Yet despite this omission of history, the State Department
proclaims that "Saddam Hussein's priorities are clear"
based mainly on seized shipments of baby milk, baby bottles, and
baby powder leaving Iraq. It seems especially unusual to state
that if Hussein had greater control of baby products, he would
use them to rebuild his weapons programs, especially considering
that the seized items were not even directly linked to Hussein.
The truth is that Iraq has been, by and large, disarmed. "Following
the Gulf War, Iraq was forced into an unprecedented disarmament
process and its military might has been considerably diminished
by the work of UNSCOM. Chief Weapons Inspector Richard Butler
said that 'if Iraqi disarmament were a 5-lap race, we would be
three-quarters of the way around the fifth and final lap.' Iraq's
neighbors have said that Iraq no longer poses any threat. Even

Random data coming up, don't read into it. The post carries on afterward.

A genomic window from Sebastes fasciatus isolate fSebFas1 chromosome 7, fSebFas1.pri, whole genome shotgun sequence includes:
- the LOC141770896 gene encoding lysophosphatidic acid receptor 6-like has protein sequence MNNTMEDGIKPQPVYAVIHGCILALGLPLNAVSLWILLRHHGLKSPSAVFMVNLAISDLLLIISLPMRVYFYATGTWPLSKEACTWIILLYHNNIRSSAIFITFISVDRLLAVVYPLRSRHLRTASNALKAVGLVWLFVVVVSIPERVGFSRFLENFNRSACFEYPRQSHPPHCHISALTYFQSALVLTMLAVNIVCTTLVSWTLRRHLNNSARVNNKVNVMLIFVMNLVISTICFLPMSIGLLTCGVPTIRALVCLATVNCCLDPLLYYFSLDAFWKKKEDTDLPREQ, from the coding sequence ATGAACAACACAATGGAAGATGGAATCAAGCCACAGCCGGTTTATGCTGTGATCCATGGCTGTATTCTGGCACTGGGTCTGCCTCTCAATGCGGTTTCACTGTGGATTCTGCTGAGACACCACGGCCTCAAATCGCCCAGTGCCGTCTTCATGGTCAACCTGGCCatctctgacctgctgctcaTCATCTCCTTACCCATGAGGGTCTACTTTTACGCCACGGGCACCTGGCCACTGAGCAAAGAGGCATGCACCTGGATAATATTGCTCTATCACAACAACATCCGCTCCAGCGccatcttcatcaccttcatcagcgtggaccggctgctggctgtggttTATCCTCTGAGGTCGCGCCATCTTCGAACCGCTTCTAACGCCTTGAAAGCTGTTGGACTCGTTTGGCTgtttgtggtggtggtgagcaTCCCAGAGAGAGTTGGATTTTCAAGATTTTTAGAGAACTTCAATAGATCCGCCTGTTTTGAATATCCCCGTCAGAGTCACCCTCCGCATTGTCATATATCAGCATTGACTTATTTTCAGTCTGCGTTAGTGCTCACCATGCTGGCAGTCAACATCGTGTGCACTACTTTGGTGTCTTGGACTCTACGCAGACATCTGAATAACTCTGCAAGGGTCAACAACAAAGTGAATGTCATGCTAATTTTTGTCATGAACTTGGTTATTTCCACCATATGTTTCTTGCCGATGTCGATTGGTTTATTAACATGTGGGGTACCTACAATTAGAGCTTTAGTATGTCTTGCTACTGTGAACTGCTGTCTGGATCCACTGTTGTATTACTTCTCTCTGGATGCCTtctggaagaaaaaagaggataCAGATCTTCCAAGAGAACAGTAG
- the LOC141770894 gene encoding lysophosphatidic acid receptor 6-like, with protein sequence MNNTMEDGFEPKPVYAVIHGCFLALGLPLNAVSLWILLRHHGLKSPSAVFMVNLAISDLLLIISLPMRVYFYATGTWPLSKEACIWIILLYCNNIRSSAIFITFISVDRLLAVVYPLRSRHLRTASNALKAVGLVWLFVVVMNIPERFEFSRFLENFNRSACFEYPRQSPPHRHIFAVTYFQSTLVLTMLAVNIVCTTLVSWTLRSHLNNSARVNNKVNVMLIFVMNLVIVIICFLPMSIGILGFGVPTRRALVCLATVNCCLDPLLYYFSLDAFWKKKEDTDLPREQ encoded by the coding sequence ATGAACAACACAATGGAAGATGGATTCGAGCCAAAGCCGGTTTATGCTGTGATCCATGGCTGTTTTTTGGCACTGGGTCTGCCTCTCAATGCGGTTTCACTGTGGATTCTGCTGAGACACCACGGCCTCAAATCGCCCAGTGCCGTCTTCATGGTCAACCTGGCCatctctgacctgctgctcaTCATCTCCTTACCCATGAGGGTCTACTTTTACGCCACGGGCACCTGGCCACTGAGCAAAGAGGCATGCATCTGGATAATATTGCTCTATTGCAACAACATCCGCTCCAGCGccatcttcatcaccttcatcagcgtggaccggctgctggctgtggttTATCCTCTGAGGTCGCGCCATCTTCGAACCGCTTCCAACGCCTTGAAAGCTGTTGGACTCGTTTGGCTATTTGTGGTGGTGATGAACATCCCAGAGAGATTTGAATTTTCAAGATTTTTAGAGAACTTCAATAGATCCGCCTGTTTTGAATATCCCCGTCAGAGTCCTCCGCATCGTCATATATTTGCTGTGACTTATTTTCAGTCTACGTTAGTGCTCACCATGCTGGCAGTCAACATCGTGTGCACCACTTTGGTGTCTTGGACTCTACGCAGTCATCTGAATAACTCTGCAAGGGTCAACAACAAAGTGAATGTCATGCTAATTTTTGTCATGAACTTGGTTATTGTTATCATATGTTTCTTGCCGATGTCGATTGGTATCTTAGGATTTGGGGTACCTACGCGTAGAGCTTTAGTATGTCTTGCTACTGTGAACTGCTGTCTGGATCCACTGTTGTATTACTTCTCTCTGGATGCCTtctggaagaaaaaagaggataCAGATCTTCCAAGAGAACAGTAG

an Israeli military analyst has said that Iraq's biological weapons
program was over-hyped" (Education for Peace in Iraq Center).
As for UNSCOM inspections, the lack of success lies mainly
with the United States government's hidden agenda. UNSCOM had
eight years of virtually unrestricted inspections. Former UN Weapons
Inspector Raymond Zilinskas stated that "95 percent of [UNSCOM's]
work proceeds unhindered" ("PBS Newshour" with
Jim Lehrer, February 1998). But contrary to the UN goal of weapons
inspections, the United States government has sought to use the
inspections as intelligence gathering missions. Halliday states,
"[T]he difficulty with UNSCOM has been the inclusion of espionage,
of spies, of various intelligence organizations which, under the
UN auspices, is something that is appalling to all of us. Now